Krishna’s global popularity can be gauged by the fact that Jack Sparrow, the protagonist of the series of five films, Pirates of the Caribbean, is based on Krishna. Ted Elliot, one of the screenwriters of the series admits, “While writing the character sketch of Jack Sparrow, we referred to the description of Lord Krishna, various shades of the Almighty, which helped us a lot in making the whole character of Jack Sparrow into existence.”
Krishna is a much revered Hindu god, and the various shades of his character are visible all through his very full life. He was a loving and respectful son, a loyal and protective brother and friend, a passionate lover and spouse, a wise and dependable guide, a brilliant strategist and an invincible adversary.
Krishna started showing these traits very early in life, though they became more noticeable during his teenage years. That was the time when people around him started taking him a bit more seriously. He developed a fan following of sorts, which continued to grow all through his life and after, even till today.
In the initial phase of his life Krishna lived with cowherds, but he belonged to the warrior class. As he grew up, his warring skills became evident, though Krishna never favoured violence himself. He always tried to resolve the biggest of issues using peaceful means, by discussing and reasoning across the table, so to speak. He was capable of outwitting anyone in a discussion, and making them see the right path.
Krishna encouraged people to use their power of inference in deciding what dharma or the right behaviour was. He put greater stress on one’s personal discretion and less on blindly following the established beliefs. This is what makes him different from the other gods, his being so human! He did not sit on a pedestal and preach; he was a living example of what he taught. He actually walked the talk.
Krishna preached only once, and that too because he had to. Right in the middle of the battlefield of Kurukshetra, during the great war of Mahabharata, Arjuna, the best Pandava warrior, panicked. Krishna, being his charioteer, his driver, had to steer him back in the right direction. As a good driver, that was his duty. The lecture then Krishna gave to Arjuna is called the Bhagvadgita.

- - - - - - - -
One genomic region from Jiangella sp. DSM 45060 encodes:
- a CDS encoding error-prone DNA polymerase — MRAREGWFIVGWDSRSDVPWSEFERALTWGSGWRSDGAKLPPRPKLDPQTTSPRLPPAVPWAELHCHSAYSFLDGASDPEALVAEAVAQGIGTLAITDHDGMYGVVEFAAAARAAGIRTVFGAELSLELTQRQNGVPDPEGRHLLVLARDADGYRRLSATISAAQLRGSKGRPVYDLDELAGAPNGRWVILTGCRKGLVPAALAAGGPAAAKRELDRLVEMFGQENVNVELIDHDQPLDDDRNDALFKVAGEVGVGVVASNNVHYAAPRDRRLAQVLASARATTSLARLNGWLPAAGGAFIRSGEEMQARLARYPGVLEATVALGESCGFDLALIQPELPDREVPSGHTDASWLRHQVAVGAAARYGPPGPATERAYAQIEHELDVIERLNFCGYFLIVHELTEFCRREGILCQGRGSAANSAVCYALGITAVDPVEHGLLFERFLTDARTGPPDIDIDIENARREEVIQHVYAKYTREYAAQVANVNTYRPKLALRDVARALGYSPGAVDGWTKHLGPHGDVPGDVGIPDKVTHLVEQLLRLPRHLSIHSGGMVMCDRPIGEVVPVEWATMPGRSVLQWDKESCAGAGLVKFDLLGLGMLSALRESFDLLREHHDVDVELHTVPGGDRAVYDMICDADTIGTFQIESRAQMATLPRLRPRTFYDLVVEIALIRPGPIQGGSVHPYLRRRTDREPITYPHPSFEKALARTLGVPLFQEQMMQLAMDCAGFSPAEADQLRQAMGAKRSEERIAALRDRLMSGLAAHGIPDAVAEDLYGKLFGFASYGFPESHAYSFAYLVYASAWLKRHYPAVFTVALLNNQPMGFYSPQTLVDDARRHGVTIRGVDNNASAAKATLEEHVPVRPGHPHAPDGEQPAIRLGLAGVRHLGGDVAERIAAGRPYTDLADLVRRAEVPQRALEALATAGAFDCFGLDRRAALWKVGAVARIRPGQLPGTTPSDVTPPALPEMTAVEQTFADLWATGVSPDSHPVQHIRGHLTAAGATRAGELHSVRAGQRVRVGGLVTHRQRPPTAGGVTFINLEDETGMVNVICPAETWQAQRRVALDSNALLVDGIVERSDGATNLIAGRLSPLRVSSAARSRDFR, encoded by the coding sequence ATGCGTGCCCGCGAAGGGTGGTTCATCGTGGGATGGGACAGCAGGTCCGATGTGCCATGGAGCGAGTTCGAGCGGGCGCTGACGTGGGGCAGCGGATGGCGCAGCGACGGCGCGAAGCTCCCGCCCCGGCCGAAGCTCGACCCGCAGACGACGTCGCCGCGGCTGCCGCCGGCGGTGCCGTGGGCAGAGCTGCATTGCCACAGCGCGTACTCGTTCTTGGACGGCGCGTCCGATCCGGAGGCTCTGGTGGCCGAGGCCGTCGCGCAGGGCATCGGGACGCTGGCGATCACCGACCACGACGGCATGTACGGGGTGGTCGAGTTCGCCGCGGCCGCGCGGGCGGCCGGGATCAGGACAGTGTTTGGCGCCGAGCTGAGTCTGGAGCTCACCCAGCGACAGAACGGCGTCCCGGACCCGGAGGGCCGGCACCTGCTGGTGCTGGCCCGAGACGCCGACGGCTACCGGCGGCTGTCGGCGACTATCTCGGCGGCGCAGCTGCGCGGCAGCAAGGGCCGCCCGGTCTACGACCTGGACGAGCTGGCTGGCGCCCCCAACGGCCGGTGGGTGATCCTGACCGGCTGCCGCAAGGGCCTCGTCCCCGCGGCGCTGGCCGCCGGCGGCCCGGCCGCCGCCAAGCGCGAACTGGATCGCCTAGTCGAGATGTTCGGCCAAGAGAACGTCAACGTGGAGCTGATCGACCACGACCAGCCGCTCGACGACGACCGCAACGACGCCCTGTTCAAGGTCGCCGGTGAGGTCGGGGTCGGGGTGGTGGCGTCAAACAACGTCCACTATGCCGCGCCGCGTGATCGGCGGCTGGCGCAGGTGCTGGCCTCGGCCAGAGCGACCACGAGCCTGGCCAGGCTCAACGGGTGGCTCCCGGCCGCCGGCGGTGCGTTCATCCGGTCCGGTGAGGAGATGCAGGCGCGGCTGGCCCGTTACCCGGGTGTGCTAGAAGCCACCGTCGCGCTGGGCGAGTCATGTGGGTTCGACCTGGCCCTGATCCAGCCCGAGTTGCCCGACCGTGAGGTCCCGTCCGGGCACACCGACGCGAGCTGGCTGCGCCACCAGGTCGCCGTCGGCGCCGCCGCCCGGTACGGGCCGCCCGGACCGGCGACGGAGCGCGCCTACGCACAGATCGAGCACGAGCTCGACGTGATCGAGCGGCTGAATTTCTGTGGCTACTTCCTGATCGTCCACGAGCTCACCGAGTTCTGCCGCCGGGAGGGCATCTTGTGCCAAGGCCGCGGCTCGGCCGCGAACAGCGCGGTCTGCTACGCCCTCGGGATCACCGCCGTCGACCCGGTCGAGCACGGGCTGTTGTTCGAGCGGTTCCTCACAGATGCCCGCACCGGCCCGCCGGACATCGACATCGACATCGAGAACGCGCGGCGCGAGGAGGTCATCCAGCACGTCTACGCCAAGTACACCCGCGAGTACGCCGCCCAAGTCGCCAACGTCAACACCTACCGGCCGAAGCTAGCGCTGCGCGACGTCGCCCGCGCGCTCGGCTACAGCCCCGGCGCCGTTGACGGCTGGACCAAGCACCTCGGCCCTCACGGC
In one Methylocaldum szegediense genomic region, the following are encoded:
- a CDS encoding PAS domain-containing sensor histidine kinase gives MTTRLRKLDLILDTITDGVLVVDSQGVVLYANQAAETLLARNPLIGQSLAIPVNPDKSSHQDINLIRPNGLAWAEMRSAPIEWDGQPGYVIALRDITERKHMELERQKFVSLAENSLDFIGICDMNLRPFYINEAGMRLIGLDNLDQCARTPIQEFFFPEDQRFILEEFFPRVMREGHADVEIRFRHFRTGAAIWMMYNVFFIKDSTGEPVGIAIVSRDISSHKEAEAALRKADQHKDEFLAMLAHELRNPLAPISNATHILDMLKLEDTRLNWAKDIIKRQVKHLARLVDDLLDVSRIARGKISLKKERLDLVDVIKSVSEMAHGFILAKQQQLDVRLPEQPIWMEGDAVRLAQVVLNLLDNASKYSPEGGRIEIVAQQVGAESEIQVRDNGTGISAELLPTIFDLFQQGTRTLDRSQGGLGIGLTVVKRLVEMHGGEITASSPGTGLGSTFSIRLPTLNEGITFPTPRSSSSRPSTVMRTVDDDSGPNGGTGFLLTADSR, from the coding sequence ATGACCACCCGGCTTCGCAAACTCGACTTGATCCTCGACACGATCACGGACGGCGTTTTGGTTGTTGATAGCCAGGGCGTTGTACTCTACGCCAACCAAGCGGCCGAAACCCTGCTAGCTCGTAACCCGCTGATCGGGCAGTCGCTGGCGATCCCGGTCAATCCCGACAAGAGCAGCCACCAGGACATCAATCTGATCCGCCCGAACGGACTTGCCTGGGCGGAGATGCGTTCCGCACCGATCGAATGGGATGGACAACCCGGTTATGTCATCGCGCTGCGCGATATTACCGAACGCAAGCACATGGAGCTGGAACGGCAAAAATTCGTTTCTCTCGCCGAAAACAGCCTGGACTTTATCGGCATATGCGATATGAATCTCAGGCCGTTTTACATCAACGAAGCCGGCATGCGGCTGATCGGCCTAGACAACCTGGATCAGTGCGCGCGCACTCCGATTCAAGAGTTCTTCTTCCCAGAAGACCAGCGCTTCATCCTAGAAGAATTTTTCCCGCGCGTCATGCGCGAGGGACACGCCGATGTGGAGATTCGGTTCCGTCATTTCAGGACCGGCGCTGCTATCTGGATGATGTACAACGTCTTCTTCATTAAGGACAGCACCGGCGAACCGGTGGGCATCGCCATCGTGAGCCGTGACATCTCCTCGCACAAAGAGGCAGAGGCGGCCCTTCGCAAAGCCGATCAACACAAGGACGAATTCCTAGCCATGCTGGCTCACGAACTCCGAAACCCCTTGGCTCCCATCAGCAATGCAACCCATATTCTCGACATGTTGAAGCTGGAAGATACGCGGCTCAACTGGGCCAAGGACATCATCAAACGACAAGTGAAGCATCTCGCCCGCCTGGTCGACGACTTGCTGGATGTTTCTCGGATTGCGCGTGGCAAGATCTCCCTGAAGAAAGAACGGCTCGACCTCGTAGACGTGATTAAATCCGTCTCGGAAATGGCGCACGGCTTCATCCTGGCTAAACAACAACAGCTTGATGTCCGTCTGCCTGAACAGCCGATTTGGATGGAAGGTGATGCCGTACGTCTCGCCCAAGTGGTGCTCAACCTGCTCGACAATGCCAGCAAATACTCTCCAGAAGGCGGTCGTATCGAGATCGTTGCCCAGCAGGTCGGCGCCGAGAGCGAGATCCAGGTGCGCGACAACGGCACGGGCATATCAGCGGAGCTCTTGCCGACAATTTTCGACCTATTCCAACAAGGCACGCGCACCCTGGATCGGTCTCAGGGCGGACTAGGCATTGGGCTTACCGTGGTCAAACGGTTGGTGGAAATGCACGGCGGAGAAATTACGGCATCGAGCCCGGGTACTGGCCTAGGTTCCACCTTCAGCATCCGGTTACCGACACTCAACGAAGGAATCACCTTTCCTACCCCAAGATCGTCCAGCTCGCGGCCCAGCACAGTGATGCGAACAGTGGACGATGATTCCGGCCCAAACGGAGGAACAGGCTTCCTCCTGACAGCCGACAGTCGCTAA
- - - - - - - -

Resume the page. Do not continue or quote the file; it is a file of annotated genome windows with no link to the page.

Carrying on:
Even that philosophy of Krishna was utilitarian, contrary to what one would expect a ‘lecture’ to be. He denounced both the existing philosophies of that time: that of world-shunning spirituality and world-grasping materialism. Both were extremes. Krishna favoured moderation, the middle path.
Krishna’s style of talking was always informal, with a dash of humour. He would essentially give tips, effective ones at that. Something like the ‘tricks of the trade’, Krishna gave tricks or tips to people to manage their lives. Interestingly, the same are useful in managing an organisation as well.
What we do at a macro level in our lives, the goals we set for ourselves, the roadmap that we create to achieve them, the resources that we collect to help us on our journey, the savings we accrue for a rainy day, the people we handle as we go along… all of it is done at a micro level in an organisation. The guiding principles remain the same.
Using emotions wisely
One of Krishna’s main teachings was that we must control our emotions and not allow them to rule us. He maintained that emotions are not bad but ought to be harnessed as energies and used constructively. Otherwise, when emotions are allowed to take control, they end up in destruction. Essentially, he advocated the wise use of emotions.
Krishna taught the same thing to Arjuna too. Arjuna was getting emotional about killing his relatives and teachers. Krishna taught him to harness his emotions to fight for justice. People always get killed in wars as collateral damage, but that shouldn’t stop the fight for justice.
According to a report by World Economic Forum, emotional intelligence is one of the fastest growing job skills. Managing our emotions effectively at the workplace is a major component of success for us. A leader, who cannot manage his or her emotions well, can seriously damage employee morale, their performance and eventually the performance and overall success of the company.
Effective leaders are acutely aware of their feelings and know their responsibilities towards their staff, their clients and vendors, and their organisation. They have worked on themselves to develop their abilities to keep their emotions in check when necessary, and show them when the situation calls for it. They have the Krishna principle in them.
Whether in life situations or in work, we need to keep our heads on top of our emotions. Krishna’s timeless advice, “Do not let your emotions make your decisions,” is not just a requirement, but is a cornerstone of every success story.
If we observe Krishna’s entire life, we would find him to be an ideal friend, philosopher and guide. The lessons from his life, imbibed by us, can make us accomplish our life’s micro as well as macro targets quite successfully.
Sunita Pant Bansal hails from the Kumaon hills of the Himalayas, a region well-known for its crop of litterateurs. Her forte is decoding Hindu scriptures to show their relevance and application in today’s times. In her four decades of writing career, Sunita has authored hundreds of books for children and young adults on folk literature and mythology. For adults, her genres cover body, mind and soul. She is author of the bestseller: KRISHNA The Management Guru, published by Rupa Publications, India.